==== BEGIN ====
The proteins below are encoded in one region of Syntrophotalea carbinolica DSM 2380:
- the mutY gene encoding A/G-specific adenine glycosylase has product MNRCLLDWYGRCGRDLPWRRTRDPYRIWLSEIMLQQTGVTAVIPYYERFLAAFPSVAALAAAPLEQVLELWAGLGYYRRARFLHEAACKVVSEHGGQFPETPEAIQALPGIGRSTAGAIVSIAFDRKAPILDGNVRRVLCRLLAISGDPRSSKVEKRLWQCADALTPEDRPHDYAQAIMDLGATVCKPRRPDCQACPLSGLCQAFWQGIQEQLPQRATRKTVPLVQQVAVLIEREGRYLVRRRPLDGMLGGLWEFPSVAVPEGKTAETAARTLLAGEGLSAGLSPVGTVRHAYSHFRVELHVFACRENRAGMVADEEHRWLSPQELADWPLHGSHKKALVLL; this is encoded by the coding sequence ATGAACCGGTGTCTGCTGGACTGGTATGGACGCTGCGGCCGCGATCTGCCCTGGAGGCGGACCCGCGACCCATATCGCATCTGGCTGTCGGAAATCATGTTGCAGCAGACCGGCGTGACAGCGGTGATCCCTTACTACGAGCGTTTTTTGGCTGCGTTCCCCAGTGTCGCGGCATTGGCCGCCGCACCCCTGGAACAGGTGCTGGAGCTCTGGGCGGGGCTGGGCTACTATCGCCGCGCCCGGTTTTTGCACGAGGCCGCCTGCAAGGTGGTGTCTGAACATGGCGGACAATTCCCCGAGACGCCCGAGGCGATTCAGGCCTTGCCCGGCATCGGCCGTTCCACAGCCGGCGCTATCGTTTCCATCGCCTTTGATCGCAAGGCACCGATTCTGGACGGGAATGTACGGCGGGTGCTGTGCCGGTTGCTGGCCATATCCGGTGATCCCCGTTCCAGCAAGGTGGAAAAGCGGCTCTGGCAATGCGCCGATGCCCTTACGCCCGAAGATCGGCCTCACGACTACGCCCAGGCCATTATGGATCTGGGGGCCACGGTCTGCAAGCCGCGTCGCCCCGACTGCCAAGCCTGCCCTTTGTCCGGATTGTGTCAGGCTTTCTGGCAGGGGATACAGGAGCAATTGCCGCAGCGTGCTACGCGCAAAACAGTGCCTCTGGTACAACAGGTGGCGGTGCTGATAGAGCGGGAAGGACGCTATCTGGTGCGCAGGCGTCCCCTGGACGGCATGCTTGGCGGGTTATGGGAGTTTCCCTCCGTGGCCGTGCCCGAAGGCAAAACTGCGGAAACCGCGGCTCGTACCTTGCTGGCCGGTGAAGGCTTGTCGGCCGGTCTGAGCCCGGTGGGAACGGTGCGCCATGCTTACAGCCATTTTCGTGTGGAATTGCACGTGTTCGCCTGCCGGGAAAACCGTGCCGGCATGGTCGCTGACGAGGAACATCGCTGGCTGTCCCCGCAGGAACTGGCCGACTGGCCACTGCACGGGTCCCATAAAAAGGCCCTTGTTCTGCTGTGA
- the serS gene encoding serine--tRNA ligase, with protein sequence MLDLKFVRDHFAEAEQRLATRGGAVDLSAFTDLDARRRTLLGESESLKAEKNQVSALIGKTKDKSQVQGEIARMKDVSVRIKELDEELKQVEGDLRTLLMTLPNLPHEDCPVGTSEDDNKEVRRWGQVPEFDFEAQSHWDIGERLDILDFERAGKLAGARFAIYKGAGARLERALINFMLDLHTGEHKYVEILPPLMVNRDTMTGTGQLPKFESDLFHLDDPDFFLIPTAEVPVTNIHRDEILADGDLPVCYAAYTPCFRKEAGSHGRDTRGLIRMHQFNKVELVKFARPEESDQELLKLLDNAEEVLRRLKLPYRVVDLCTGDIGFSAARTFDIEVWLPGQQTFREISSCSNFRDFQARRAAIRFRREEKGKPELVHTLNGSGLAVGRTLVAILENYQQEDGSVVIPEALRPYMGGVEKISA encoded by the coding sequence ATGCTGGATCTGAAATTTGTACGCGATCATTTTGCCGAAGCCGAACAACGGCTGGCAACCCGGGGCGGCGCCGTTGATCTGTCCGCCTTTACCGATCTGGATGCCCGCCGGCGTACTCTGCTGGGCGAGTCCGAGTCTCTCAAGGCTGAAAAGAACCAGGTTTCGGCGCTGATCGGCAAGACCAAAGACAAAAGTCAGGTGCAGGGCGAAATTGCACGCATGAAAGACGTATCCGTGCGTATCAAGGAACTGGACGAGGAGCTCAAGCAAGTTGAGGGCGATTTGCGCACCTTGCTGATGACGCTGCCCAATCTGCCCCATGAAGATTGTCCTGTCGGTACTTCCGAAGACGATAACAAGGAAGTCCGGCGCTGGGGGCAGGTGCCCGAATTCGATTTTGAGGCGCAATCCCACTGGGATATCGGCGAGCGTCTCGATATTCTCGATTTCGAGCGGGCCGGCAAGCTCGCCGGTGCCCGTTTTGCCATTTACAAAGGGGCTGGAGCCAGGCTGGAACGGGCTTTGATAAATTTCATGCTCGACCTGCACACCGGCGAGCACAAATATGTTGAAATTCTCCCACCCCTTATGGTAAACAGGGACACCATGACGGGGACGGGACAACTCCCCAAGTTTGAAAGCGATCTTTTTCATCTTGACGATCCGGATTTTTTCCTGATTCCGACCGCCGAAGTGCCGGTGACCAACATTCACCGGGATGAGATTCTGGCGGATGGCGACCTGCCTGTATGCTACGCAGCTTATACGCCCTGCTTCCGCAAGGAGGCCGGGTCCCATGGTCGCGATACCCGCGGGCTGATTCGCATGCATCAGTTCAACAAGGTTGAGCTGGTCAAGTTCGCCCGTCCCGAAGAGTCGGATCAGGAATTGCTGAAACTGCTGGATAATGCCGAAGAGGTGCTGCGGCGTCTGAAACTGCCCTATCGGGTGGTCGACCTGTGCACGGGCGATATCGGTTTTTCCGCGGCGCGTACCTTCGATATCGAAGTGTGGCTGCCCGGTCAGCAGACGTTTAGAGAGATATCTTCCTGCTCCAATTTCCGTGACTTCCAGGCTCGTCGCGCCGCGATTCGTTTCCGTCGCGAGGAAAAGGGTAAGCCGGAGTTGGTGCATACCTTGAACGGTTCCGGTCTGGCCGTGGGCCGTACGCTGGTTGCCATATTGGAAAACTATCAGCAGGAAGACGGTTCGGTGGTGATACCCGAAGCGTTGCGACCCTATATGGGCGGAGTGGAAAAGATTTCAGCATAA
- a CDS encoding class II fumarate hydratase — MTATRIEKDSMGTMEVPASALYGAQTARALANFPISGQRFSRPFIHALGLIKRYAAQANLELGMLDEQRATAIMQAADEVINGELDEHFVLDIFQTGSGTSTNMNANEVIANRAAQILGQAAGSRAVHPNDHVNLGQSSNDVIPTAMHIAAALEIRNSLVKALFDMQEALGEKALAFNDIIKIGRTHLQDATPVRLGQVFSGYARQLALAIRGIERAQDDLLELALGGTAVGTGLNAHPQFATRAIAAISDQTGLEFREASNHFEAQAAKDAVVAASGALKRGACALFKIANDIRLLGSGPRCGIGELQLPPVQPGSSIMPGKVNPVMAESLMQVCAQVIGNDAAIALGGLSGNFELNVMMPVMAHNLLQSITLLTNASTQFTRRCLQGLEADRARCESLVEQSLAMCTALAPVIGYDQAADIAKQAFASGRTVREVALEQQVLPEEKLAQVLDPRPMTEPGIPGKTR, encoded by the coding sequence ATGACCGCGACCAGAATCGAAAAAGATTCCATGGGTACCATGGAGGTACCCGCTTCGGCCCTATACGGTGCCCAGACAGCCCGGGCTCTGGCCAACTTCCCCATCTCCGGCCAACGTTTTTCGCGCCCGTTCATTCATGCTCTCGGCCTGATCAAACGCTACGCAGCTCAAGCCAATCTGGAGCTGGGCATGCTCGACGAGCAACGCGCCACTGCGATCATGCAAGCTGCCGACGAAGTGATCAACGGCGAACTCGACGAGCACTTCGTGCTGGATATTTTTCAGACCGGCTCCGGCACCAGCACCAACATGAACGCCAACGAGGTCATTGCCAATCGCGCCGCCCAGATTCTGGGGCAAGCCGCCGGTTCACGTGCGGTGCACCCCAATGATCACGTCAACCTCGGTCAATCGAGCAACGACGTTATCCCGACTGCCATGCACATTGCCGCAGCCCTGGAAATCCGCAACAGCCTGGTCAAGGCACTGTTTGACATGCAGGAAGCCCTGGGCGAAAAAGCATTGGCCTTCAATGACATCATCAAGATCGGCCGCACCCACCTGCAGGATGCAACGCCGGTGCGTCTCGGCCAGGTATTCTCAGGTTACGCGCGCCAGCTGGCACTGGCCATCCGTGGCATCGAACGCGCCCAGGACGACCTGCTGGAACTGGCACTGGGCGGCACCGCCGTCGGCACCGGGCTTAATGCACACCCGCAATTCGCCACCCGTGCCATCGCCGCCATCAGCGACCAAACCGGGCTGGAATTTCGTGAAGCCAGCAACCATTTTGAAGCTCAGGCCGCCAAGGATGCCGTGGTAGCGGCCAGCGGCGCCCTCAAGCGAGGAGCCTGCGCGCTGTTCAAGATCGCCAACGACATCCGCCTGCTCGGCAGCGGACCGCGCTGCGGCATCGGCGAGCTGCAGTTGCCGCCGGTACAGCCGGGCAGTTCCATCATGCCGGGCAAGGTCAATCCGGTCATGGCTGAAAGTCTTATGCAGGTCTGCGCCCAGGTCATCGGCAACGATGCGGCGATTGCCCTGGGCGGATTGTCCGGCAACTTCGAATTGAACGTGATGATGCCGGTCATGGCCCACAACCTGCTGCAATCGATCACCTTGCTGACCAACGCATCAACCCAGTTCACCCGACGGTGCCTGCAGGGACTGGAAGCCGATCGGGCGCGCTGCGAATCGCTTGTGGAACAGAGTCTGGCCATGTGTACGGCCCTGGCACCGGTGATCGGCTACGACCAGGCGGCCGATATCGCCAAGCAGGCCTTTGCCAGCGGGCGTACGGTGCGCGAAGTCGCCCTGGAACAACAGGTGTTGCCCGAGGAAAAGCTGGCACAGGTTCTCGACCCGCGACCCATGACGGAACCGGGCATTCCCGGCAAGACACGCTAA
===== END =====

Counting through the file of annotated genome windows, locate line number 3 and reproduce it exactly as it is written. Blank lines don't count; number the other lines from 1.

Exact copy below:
- the serS gene encoding serine--tRNA ligase, with protein sequence MLDLKFVRDHFAEAEQRLATRGGAVDLSAFTDLDARRRTLLGESESLKAEKNQVSALIGKTKDKSQVQGEIARMKDVSVRIKELDEELKQVEGDLRTLLMTLPNLPHEDCPVGTSEDDNKEVRRWGQVPEFDFEAQSHWDIGERLDILDFERAGKLAGARFAIYKGAGARLERALINFMLDLHTGEHKYVEILPPLMVNRDTMTGTGQLPKFESDLFHLDDPDFFLIPTAEVPVTNIHRDEILADGDLPVCYAAYTPCFRKEAGSHGRDTRGLIRMHQFNKVELVKFARPEESDQELLKLLDNAEEVLRRLKLPYRVVDLCTGDIGFSAARTFDIEVWLPGQQTFREISSCSNFRDFQARRAAIRFRREEKGKPELVHTLNGSGLAVGRTLVAILENYQQEDGSVVIPEALRPYMGGVEKISA encoded by the coding sequence ATGCTGGATCTGAAATTTGTACGCGATCATTTTGCCGAAGCCGAACAACGGCTGGCAACCCGGGGCGGCGCCGTTGATCTGTCCGCCTTTACCGATCTGGATGCCCGCCGGCGTACTCTGCTGGGCGAGTCCGAGTCTCTCAAGGCTGAAAAGAACCAGGTTTCGGCGCTGATCGGCAAGACCAAAGACAAAAGTCAGGTGCAGGGCGAAATTGCACGCATGAAAGACGTATCCGTGCGTATCAAGGAACTGGACGAGGAGCTCAAGCAAGTTGAGGGCGATTTGCGCACCTTGCTGATGACGCTGCCCAATCTGCCCCATGAAGATTGTCCTGTCGGTACTTCCGAAGACGATAACAAGGAAGTCCGGCGCTGGGGGCAGGTGCCCGAATTCGATTTTGAGGCGCAATCCCACTGGGATATCGGCGAGCGTCTCGATATTCTCGATTTCGAGCGGGCCGGCAAGCTCGCCGGTGCCCGTTTTGCCATTTACAAAGGGGCTGGAGCCAGGCTGGAACGGGCTTTGATAAATTTCATGCTCGACCTGCACACCGGCGAGCACAAATATGTTGAAATTCTCCCACCCCTTATGGTAAACAGGGACACCATGACGGGGACGGGACAACTCCCCAAGTTTGAAAGCGATCTTTTTCATCTTGACGATCCGGATTTTTTCCTGATTCCGACCGCCGAAGTGCCGGTGACCAACATTCACCGGGATGAGATTCTGGCGGATGGCGACCTGCCTGTATGCTACGCAGCTTATACGCCCTGCTTCCGCAAGGAGGCCGGGTCCCATGGTCGCGATACCCGCGGGCTGATTCGCATGCATCAGTTCAACAAGGTTGAGCTGGTCAAGTTCGCCCGTCCCGAAGAGTCGGATCAGGAATTGCTGAAACTGCTGGATAATGCCGAAGAGGTGCTGCGGCGTCTGAAACTGCCCTATCGGGTGGTCGACCTGTGCACGGGCGATATCGGTTTTTCCGCGGCGCGTACCTTCGATATCGAAGTGTGGCTGCCCGGTCAGCAGACGTTTAGAGAGATATCTTCCTGCTCCAATTTCCGTGACTTCCAGGCTCGTCGCGCCGCGATTCGTTTCCGTCGCGAGGAAAAGGGTAAGCCGGAGTTGGTGCATACCTTGAACGGTTCCGGTCTGGCCGTGGGCCGTACGCTGGTTGCCATATTGGAAAACTATCAGCAGGAAGACGGTTCGGTGGTGATACCCGAAGCGTTGCGACCCTATATGGGCGGAGTGGAAAAGATTTCAGCATAA